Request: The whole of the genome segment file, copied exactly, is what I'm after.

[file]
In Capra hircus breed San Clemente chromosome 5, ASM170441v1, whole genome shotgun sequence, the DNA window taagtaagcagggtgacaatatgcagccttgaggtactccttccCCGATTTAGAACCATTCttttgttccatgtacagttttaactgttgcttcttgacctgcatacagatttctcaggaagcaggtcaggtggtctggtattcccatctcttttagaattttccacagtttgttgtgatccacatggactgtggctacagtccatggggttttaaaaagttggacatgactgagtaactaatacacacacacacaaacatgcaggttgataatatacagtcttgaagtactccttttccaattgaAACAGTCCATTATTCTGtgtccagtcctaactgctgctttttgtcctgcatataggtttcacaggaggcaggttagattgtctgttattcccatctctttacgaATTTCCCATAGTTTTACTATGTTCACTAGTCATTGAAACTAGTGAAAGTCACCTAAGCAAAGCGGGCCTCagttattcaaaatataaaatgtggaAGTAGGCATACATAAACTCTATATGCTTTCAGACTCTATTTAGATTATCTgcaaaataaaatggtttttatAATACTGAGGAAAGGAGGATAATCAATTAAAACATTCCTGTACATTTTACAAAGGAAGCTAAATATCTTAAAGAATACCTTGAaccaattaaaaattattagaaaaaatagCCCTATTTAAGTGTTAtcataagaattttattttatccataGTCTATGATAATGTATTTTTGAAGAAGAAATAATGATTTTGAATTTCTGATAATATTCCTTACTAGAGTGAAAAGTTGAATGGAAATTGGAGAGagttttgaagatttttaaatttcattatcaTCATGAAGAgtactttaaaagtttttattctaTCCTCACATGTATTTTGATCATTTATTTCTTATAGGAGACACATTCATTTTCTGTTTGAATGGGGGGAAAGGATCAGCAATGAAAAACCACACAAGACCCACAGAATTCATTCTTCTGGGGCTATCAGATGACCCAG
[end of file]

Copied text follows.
In Capra hircus breed San Clemente chromosome 5, ASM170441v1, whole genome shotgun sequence, the DNA window taagtaagcagggtgacaatatgcagccttgaggtactccttccCCGATTTAGAACCATTCttttgttccatgtacagttttaactgttgcttcttgacctgcatacagatttctcaggaagcaggtcaggtggtctggtattcccatctcttttagaattttccacagtttgttgtgatccacatggactgtggctacagtccatggggttttaaaaagttggacatgactgagtaactaatacacacacacacaaacatgcaggttgataatatacagtcttgaagtactccttttccaattgaAACAGTCCATTATTCTGtgtccagtcctaactgctgctttttgtcctgcatataggtttcacaggaggcaggttagattgtctgttattcccatctctttacgaATTTCCCATAGTTTTACTATGTTCACTAGTCATTGAAACTAGTGAAAGTCACCTAAGCAAAGCGGGCCTCagttattcaaaatataaaatgtggaAGTAGGCATACATAAACTCTATATGCTTTCAGACTCTATTTAGATTATCTgcaaaataaaatggtttttatAATACTGAGGAAAGGAGGATAATCAATTAAAACATTCCTGTACATTTTACAAAGGAAGCTAAATATCTTAAAGAATACCTTGAaccaattaaaaattattagaaaaaatagCCCTATTTAAGTGTTAtcataagaattttattttatccataGTCTATGATAATGTATTTTTGAAGAAGAAATAATGATTTTGAATTTCTGATAATATTCCTTACTAGAGTGAAAAGTTGAATGGAAATTGGAGAGagttttgaagatttttaaatttcattatcaTCATGAAGAgtactttaaaagtttttattctaTCCTCACATGTATTTTGATCATTTATTTCTTATAGGAGACACATTCATTTTCTGTTTGAATGGGGGGAAAGGATCAGCAATGAAAAACCACACAAGACCCACAGAATTCATTCTTCTGGGGCTATCAGATGACCCAG